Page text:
Scoliosis refers to a curvature of the spine to the side. True scoliosis is also associated with a twisting or rotation of the spine. Scoliosis is generally not painful. When a person is viewed from the front or from behind, the spine is normally straight. The shoulders and pelvis are normally level and parallel to the ground when standing. When a person bends forward, the ribs appear level and symmetric.
With scoliosis, alterations in this normal anatomy occur. The shoulders may be uneven (asymetric) with one shoulder being higher than the other. The pelvis may also be uneven, resulting in skin creases on one flank and uneveness in the hem-line or belt line. With rotation, one rib protrudes further from the body than the other. Curvature of the spine may develop as a single curve to a side (shaped like the letter C) or as two curves, side to side, (shaped like the letter S).
Scoliosis can occur in the mid (thoracic) spine, the low (lumbar) spine, or both areas at the same time. The severity of the scoliosis is measured in degrees by comparing the curves to “normal” angles. Curves can range in size from as little as 10 degrees to severe cases of more than 100 degrees. The amount of curve in the spine helps your doctor decide what treatment to suggest.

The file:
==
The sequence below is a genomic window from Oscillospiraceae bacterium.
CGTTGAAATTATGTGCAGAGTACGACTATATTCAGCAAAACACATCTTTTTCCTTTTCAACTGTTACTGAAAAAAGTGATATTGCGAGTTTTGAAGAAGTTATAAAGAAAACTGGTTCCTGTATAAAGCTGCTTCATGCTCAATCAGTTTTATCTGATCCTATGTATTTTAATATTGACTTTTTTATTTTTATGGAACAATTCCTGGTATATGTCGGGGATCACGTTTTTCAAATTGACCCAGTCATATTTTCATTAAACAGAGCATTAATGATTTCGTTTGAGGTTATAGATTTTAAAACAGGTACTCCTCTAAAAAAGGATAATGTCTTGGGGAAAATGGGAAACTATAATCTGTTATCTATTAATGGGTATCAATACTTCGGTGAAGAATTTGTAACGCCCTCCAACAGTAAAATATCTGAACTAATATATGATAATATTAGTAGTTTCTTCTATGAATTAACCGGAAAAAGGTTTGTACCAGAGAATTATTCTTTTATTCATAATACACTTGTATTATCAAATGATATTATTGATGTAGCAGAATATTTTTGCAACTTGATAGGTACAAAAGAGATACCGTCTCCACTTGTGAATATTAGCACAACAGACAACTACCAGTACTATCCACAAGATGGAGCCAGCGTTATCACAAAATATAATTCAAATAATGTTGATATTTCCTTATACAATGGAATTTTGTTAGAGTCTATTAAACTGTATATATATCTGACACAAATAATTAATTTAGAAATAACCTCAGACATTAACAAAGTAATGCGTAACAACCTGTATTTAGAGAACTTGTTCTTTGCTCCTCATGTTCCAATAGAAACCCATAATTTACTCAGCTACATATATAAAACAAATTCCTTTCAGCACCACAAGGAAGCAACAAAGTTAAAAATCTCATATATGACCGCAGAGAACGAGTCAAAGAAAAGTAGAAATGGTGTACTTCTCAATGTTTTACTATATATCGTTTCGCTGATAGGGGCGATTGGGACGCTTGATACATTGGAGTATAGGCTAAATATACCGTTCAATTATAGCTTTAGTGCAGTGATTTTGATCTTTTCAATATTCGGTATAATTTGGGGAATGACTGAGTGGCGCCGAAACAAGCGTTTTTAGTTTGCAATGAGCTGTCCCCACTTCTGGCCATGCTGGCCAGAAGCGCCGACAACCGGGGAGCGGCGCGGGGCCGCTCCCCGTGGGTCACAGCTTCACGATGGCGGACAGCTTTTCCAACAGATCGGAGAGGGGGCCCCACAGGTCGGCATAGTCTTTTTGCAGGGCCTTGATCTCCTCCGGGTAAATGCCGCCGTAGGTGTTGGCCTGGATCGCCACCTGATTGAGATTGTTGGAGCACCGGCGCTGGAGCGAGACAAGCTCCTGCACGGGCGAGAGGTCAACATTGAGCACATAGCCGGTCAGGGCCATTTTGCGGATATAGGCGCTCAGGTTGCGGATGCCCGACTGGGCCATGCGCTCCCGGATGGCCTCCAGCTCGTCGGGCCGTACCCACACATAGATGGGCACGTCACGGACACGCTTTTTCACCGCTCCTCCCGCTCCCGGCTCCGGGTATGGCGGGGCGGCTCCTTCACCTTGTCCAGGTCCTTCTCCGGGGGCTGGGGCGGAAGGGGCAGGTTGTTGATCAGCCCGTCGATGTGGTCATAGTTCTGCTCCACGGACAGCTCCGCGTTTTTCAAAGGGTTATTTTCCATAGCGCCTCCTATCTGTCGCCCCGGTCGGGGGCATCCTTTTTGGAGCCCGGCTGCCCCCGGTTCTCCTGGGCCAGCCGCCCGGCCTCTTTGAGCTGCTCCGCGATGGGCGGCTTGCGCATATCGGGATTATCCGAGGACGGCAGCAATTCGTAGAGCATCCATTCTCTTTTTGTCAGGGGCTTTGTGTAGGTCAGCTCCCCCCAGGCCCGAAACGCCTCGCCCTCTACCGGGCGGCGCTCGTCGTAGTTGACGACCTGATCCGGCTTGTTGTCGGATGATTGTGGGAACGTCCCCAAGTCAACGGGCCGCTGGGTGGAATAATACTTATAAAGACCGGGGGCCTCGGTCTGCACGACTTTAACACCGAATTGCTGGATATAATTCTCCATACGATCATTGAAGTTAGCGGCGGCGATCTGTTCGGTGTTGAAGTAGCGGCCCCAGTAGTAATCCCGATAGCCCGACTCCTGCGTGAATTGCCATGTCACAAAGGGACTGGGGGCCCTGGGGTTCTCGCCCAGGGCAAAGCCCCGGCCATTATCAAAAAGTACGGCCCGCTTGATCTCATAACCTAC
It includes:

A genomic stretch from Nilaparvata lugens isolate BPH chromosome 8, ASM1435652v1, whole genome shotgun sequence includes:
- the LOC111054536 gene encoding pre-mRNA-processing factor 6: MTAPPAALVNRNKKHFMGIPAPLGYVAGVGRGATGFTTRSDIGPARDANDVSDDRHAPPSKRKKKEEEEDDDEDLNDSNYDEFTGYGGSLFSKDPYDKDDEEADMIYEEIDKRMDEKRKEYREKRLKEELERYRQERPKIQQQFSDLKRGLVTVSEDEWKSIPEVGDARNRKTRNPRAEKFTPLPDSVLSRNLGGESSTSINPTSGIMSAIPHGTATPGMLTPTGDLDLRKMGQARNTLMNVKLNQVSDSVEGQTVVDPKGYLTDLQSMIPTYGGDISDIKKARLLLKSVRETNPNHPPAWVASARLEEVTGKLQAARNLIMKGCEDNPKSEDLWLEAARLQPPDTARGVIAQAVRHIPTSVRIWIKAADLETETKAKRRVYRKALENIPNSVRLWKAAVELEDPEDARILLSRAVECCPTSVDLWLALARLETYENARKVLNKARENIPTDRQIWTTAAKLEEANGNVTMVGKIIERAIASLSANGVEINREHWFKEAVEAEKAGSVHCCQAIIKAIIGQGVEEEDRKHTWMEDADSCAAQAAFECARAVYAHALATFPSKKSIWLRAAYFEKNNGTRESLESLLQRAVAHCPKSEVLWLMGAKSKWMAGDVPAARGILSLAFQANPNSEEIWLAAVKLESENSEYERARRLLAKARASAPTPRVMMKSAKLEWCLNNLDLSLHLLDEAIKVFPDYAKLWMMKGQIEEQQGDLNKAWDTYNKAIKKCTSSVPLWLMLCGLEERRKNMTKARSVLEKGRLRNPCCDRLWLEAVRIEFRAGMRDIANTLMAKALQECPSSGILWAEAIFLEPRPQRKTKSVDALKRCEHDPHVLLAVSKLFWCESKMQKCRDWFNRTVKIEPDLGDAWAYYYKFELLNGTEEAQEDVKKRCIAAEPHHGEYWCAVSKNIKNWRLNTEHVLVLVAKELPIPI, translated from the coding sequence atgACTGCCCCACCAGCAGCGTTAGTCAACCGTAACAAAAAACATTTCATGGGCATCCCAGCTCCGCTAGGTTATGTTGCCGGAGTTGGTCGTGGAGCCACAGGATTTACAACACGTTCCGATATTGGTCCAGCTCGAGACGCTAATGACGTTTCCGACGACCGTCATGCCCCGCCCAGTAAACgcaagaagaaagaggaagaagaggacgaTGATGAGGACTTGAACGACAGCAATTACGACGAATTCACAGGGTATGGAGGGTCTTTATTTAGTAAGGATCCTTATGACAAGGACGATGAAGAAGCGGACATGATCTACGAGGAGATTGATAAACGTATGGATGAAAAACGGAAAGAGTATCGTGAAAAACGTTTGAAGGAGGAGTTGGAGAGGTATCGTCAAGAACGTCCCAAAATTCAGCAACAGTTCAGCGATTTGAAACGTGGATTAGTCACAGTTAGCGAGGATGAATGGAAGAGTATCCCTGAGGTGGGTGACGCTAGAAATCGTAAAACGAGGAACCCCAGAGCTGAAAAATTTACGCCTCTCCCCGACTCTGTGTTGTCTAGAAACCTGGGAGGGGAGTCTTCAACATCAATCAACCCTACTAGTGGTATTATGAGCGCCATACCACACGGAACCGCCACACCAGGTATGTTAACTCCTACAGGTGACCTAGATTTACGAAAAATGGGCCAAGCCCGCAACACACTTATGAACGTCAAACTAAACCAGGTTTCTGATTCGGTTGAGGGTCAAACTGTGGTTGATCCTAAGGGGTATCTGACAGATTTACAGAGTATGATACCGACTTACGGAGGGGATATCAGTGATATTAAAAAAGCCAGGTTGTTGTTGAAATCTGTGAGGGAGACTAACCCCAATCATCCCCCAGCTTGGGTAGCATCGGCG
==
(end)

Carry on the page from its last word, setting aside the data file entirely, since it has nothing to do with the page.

Adolescent Idiopathic Scoliosis
While scoliosis can be diagnosed in infants and young children, most cases of scoliosis are first discovered and treated in older children and adolescents (ages 10-15), particularly during puberty when the curvature becomes more noticeable. When an adolescent has scoliosis with no known cause, doctors call the condition adolescent idiopathic scoliosis. This form of scoliosis can affect a child who is healthy and not having nerve, muscle, or other spine problems. It is the most common form of spinal deformity doctors see, affecting about three percent of the general population.